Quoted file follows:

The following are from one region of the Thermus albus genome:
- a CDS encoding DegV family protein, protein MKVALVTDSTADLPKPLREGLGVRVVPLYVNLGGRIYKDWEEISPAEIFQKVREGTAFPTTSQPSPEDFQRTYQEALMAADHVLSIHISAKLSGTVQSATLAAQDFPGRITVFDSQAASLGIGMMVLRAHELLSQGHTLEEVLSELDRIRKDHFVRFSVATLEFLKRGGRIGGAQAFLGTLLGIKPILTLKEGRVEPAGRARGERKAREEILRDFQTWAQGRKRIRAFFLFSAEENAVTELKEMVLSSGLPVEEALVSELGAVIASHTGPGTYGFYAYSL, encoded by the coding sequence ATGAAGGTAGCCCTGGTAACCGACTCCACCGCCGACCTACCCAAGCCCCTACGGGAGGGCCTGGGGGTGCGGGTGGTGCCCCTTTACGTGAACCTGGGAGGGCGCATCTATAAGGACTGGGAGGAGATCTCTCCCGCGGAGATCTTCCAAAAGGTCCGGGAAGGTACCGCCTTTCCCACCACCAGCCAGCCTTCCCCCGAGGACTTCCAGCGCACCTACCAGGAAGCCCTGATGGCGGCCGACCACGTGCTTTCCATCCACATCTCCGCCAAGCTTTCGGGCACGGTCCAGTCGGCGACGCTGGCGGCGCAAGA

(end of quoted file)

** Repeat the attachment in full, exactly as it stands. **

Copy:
The following are from one region of the Thermus albus genome:
- a CDS encoding DegV family protein, protein MKVALVTDSTADLPKPLREGLGVRVVPLYVNLGGRIYKDWEEISPAEIFQKVREGTAFPTTSQPSPEDFQRTYQEALMAADHVLSIHISAKLSGTVQSATLAAQDFPGRITVFDSQAASLGIGMMVLRAHELLSQGHTLEEVLSELDRIRKDHFVRFSVATLEFLKRGGRIGGAQAFLGTLLGIKPILTLKEGRVEPAGRARGERKAREEILRDFQTWAQGRKRIRAFFLFSAEENAVTELKEMVLSSGLPVEEALVSELGAVIASHTGPGTYGFYAYSL, encoded by the coding sequence ATGAAGGTAGCCCTGGTAACCGACTCCACCGCCGACCTACCCAAGCCCCTACGGGAGGGCCTGGGGGTGCGGGTGGTGCCCCTTTACGTGAACCTGGGAGGGCGCATCTATAAGGACTGGGAGGAGATCTCTCCCGCGGAGATCTTCCAAAAGGTCCGGGAAGGTACCGCCTTTCCCACCACCAGCCAGCCTTCCCCCGAGGACTTCCAGCGCACCTACCAGGAAGCCCTGATGGCGGCCGACCACGTGCTTTCCATCCACATCTCCGCCAAGCTTTCGGGCACGGTCCAGTCGGCGACGCTGGCGGCGCAAGA